USCIRF Chair Robert George Urges Obama Admin to Add Syria, Pakistan to Worst Religious Offenders' List

Robert P. George, chairman of the U.S. Commission on International Religious Freedom, has urged the Obama administration to designate more countries, particularly Syria and Pakistan, as "Countries of Particular Concern" due to their "worst religious freedom environment."

"Pakistan represents the worst religious freedom environment for a country not designated as a CPC," George said in his remarks to the Subcommittee on Africa, Global Health, Global Human Rights, and International Organizations of the House Foreign Affairs Committee.

"In the past year, religious freedom conditions reached an all-time low due to chronic sectarian violence targeting mostly Shi'a Muslims but also Christians, Ahmadis, and Hindus," he added. "The previous and current governments failed to provide adequate protection or arrest perpetrators."

George, who testified before the subcommittee Thursday, said Pakistan's "repressive blasphemy laws" are widely used to violate religious freedoms and foster a climate of impunity. "USCIRF has recommended that Pakistan be named a CPC since 2002," he pointed out.

The blasphemy laws, embedded in Sections 295 and 298 of the Pakistan Penal Code, are frequently misused to target religious minorities and allows Islamist extremists to justify killings. There is no provision in the law to punish a false accuser or a false witness of blasphemy.

George, McCormick Professor of Jurisprudence at Princeton University, also highlighted the "horrible and tragic" sectarian conflict in Syria, where a civil war has been waging for three years between the supporters of Bashar al-Assad's regime and rebel forces seeking to overthrow his government.

"The crisis in Syria has devolved largely into a sectarian conflict, exacerbated by the actions of the Bashar al-Assad regime, with particularly severe violations of religious freedom affecting all Syrians," he said.

The Britain-based Syrian Observatory for Human Rights said Monday it has documented 162,402 deaths in the conflict.

"Extremist and U.S.-designated terrorist groups, including al-Qaeda and the Islamic State of Iraq and the Levant (ISIL), target because of their faith religious minority communities, including Christians and Alawites, and internationally-recognized opposition military groups have committed religious freedom violations when working with other groups to secure strategic areas."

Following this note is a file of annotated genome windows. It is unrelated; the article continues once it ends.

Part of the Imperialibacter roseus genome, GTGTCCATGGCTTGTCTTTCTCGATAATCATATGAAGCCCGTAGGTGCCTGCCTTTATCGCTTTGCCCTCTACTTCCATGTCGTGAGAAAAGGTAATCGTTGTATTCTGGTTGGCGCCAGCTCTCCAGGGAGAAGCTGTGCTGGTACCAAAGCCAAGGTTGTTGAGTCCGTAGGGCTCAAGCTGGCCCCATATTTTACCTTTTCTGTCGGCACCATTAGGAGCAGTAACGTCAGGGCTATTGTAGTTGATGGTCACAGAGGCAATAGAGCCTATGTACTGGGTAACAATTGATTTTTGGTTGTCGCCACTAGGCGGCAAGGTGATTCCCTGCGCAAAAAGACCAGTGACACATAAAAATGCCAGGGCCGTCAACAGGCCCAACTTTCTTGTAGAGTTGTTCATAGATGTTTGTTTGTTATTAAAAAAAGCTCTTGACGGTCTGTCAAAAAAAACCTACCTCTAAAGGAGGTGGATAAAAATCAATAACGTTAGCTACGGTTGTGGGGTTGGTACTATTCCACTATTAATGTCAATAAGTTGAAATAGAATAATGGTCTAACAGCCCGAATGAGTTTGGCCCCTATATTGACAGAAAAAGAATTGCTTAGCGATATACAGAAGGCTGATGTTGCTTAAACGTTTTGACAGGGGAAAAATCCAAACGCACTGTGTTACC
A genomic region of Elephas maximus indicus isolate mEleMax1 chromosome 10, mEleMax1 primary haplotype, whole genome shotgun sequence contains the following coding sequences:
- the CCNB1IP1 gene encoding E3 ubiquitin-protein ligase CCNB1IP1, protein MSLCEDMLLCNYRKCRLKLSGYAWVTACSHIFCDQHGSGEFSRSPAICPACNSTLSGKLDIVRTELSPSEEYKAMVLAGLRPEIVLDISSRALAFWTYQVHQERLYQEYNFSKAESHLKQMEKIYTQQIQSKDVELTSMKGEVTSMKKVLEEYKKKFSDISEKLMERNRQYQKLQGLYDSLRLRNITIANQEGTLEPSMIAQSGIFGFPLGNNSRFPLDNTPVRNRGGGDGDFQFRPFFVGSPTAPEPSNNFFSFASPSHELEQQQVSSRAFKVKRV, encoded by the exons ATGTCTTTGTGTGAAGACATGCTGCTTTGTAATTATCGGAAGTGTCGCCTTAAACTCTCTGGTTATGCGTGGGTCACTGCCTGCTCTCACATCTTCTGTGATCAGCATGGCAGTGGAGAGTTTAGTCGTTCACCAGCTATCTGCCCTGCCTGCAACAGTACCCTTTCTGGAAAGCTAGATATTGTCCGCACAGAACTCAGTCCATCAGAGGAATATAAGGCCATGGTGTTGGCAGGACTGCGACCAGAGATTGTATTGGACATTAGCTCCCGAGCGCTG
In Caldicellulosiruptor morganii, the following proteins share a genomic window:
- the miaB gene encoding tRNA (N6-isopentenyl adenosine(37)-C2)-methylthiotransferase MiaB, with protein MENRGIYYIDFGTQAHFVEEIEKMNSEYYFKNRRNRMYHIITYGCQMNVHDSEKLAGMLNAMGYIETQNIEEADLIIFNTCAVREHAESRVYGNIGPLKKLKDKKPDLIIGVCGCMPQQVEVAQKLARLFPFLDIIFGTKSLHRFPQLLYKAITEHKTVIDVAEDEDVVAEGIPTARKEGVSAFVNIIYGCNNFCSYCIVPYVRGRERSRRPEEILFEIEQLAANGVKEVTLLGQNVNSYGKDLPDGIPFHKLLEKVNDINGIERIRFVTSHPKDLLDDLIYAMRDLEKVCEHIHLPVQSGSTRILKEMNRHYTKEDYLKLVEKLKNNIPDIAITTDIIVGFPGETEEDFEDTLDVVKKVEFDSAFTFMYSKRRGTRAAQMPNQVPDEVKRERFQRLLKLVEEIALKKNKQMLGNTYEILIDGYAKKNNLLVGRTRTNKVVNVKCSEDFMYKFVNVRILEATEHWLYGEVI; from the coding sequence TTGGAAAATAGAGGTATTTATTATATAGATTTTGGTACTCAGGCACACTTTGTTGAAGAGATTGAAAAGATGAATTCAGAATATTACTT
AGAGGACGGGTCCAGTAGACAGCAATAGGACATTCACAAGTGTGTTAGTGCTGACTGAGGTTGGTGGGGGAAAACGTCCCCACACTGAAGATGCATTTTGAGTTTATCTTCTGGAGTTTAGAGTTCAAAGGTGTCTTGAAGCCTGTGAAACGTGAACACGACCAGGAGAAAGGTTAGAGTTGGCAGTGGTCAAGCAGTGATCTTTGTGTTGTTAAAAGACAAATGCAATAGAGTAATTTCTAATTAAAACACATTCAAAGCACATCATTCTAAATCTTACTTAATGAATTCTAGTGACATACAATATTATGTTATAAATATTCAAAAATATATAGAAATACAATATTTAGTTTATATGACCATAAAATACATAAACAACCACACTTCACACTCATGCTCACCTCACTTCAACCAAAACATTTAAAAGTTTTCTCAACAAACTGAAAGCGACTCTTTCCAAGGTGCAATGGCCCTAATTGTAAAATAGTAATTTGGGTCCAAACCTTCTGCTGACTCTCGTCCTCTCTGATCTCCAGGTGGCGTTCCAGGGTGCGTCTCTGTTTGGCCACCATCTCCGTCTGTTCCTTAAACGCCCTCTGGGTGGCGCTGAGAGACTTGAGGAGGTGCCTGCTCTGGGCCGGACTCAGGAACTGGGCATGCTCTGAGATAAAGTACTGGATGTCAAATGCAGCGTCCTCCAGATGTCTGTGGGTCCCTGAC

About 10 percent of Syria's population is Alawite, a Shiite offshoot, while about 70 percent of the people are Sunni Muslim. Assad is an Alawite and being supported by Iran as well as Lebanon's Hezbollah among other Shi'a groups. Those seeking his ouster are Sunni Muslims from diverse backgrounds and include Islamists from other countries.

This year, USCIRF recommended for the first time that Syria be designated a CPC.

A country is designated as CPC for "systematic, ongoing and egregious" violations of religious freedom. The State Department is due to issue its annual International Religious Freedom Report by early September.

In its 2014 Annual Report, USCIRF recommended that the State Department re-designate Burma, China, Eritrea, Iran, North Korea, Saudi Arabia, Sudan and Uzbekistan as CPCs. USCIRF also determined that eight other nations – Egypt, Iraq, Nigeria, Pakistan, Syria, Tajikistan, Turkmenistan and Vietnam – meet the CPC threshold.

The USCIRF chief also recommended that the International Religious Freedom Act be amended a bit to include non-state actors, such as the Nigerian Islamist terror group Boko Haram, in the CPC list.

George highlighted the importance of religious freedom, which he said "means the right of all human beings to think as they please, believe or not believe as their conscience leads, and live out their beliefs openly, peacefully, and without fear."

In an interview with The Christian Post last year, George said it is the job of USCIRF to be America's conscience.

"There are significant threats to religious liberty around the world," he said. "In the name of secularism, the freedom of religious believers can be violated … and it is violated in some parts of Europe when Muslim girls are forbidden to wear the headscarf or when Christian and Jewish girls are forbidden from wearing a cross or a Star of David on a chain around their necks."

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